Justin Trudeau's Site C headache just got worse after Assembly of First Nations jumps into the fray
During the last federal election campaign, Prime Minister Justin Trudeau portrayed himself as a good friend of Canada's indigenous peoples.
His Haida-inspired tattoo, his roster of First Nations candidates running as Liberals, and his soothing words on the environment were like catnip to voters keenly interested in reconciliation.
Here in B.C., the former regional chief of the Assembly of First Nations, Jody Wilson-Raybould, signed on with Trudeau's Liberal party in the new riding of Vancouver Granville, easily defeating her NDP and Conservative opponents.
When Trudeau appointed her as justice minister, it left many Vancouverites with a palpable sense of joy.
But with his handling of the Site C dam in northeastern B.C., Trudeau is frittering away that goodwill.
The $8.8-billion megaproject along the Peace River has long been opposed by B.C. farmland advocates and some First Nations leaders in northeastern B.C. That's because it would flood 83 kilometres of the river valley to produce electricity, even though demand for power has been flat in B.C. for a decade.
More recently, an Amnesty International campaign against the dam has turned this into a global human-rights issue.
Trudeau's government has awarded federal permits to allow the dam to be built while indigenous people are making arguments against the project in court. It strikes some, including the president of the Royal Society of Canada, as an infringement on aboriginal interests.
"This is not the blueprint for Canada in the twenty-first century, especially given Canada's recent decision to support the United Nations Declaration on the Rights of Indigenous Peoples," Royal Society of Canada president Marysse Lassonde wrote in a letter earlier this year to Trudeau. "Work on the Site C project should be discontinued for this reason alone."
Today, the Assembly of First Nations jumped into the debate on the side of Treaty 8 First Nations, including the Prophet River and Moberly bands.
This is the same Assembly of First Nations that was once headed in B.C. by Wilson-Raybould.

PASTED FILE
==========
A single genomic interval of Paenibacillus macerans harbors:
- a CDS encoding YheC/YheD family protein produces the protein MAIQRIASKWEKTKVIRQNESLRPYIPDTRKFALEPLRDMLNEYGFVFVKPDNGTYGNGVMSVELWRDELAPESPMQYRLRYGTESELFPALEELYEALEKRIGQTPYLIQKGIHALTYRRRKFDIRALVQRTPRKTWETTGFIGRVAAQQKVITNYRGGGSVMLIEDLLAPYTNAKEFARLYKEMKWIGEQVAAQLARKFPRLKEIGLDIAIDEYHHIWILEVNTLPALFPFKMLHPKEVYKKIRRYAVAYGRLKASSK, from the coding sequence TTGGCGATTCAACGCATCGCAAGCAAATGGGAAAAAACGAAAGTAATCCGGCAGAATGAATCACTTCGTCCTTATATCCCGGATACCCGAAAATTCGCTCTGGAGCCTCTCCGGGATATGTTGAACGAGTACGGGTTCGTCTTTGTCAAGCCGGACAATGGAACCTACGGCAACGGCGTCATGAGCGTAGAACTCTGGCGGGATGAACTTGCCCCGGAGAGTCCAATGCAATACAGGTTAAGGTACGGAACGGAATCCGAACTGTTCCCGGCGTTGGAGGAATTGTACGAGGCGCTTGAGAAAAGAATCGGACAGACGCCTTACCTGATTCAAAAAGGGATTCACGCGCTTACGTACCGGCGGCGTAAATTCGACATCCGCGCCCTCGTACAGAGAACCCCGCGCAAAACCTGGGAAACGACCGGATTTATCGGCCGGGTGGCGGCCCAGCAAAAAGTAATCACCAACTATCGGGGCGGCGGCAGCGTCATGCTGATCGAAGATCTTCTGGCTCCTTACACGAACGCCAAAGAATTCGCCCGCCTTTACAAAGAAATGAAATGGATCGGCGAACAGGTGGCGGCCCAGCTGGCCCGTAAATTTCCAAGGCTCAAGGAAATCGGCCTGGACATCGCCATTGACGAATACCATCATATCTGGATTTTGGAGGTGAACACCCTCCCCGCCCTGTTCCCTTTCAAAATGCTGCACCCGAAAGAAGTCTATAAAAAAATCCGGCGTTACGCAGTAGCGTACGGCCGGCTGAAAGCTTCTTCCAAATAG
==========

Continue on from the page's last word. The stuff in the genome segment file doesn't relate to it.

Wilson-Raybould's successor, Chief Shane Gottfriedson, made his views clear in a news release.
"From the time this project has been proposed, First Nations have consistently voiced their strong support for Treaty 8 chiefs and the requirement, under Canada's constitution and under international human rights law, to secure the free, prior and informed consent of West Moberly First Nation and Prophet River First Nation on the Site C hydroelectric development," Gottfriedson said.
Then he called on Wilson-Raybould and Trudeau to address the issue.
"I had the privilege to paddle the Peace as did the former regional chief and now Canada's justice minister, Jody Wilson-Raybould, and she understands the importance and magnitude of the impact of the destruction of the Treaty 8 homelands," Gottfriedson said. "Let us not forget what we're fighting for: the right for our children, grandchildren and great grandchildren the ability to continue to exercise their rights as their ancestors have done before them."
An indigenous Liberal MP from Winnipeg, Robert-Falcon Oullette, broke with his colleagues and spoke out against the dam. This has lit up the Twittersphere with messages urging people to write to Oullette to express their gratitude.
Trudeau and B.C. premier Christy Clark have tried to remain out of the spotlight in connection with the Site C dam. Anyone paying attention to this issue has probably noticed that B.C. Hydro does nearly all of the talking, offering cover to political leaders.
But the reality is that had Trudeau refused to provide permits and had Clark insisted on a more robust consultation process, including an independent review by the B.C. Utilities Commission, the Site C dam would likely never have gotten to first base.
The politicians are going to have to wear this one, no matter how hard they try to duck the issue.
Sooner or later, there's going to be blowback against Wilson-Raybould as well. These winds could easily be strong enough to finish off her political career, particularly if First Nations leaders decide to campaign against her in Vancouver Granville in 2019.